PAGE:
2010
Dec 
1

Moulay Bousselham

Filed under: Morocco — Russell @ 6:04 am  

After the excitement of Marrakech we went looking for a calmer place to hang out.  We spent 3 days outside of Rabat.  The view from the terrace was fantastic but the beach looked like the surface of the moon.  So we went to Moulay Bousselham.

Moulay Bousselham is a small seaside town with a beautiful sandy beach.  It is a popular vacation spot for Moroccan although at 22 degrees it was too cold to attract anyone but us hardy Canadians.

The trip was our first experience with Grand Taxis.  In Morocco there are two kinds of taxis.  Petit taxis only operate within a city.  If you want to travel between cities you can use the excellent trains or take a grand taxi.  To do this you go to the taxi stop and tell the gathering of drivers where you want to go.  Once the taxi is full the trip begins.  The cars are fairly large Mercedes but are not full until there are 6 paying passengers.  So it is a very cramped trip.

We rented an apartment on the roof of the Driftwood guesthouse.  This is a medium sized home right on the beach.  We had a fantastic view of the ocean and spectacular sunsets.  Driftwood is run by Driss and Christine who live on the main floor.  They took very good care of us, picking us up at the taxi stand and preparing delicious, inexpensive meals.  After a few days we felt more like house guests than customers.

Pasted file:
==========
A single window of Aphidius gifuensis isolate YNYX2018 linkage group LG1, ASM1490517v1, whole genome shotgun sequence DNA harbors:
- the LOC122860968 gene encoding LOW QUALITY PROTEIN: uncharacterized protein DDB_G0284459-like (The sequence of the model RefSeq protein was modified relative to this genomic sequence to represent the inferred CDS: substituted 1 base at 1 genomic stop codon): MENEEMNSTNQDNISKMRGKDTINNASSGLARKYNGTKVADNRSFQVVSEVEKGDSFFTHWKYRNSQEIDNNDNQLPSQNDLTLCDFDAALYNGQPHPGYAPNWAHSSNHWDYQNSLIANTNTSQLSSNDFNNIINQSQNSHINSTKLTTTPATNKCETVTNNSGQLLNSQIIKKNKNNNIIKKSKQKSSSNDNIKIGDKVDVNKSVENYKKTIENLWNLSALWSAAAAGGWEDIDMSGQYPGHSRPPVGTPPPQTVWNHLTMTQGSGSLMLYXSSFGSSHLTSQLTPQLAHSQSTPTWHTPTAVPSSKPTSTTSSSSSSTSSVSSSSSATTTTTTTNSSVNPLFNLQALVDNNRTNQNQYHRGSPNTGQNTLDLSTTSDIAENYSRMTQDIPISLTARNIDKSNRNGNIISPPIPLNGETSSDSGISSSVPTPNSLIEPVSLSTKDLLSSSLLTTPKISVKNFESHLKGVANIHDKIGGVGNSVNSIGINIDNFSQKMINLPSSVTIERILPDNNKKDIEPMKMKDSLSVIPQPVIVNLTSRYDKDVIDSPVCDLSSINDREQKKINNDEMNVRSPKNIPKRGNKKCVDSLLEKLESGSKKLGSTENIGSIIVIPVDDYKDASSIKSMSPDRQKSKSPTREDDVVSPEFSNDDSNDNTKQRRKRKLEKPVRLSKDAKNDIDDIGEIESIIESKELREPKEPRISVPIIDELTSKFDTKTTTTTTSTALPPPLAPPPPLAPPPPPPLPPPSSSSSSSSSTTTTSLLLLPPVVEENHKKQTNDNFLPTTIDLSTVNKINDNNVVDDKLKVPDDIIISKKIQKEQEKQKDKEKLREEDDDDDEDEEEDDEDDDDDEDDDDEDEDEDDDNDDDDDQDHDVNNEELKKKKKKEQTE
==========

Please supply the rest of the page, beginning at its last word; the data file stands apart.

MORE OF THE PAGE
One of the big attractions is to go bird watching.  The most popular guide is a man named Hassan.  His English is pretty good and he pointed out the various birds as we navigated through the shallow waterways between MB and the nature reserve.  Just before sunset he brought the boat ashore and we snuck up on a flock of flamingo.  They saw us coming and moved away from shore but didn’t take flight.

The army has stationed soldiers every 300 meters along the coastline.  This is to prevent smuggling.  This was requested and paid for by the EU.

In every Moroccan town there is a mosque and minaret.  Several times a day, including sunrise and sunset, the call to prayer is sung from the minaret.  At first it sounds like a horn being blown but after a while it becomes a voice.  In some towns the call is a recording but here the Imam performs the call each time through a loudspeaker system.  It is quite haunting and reminds me that I am far from home.

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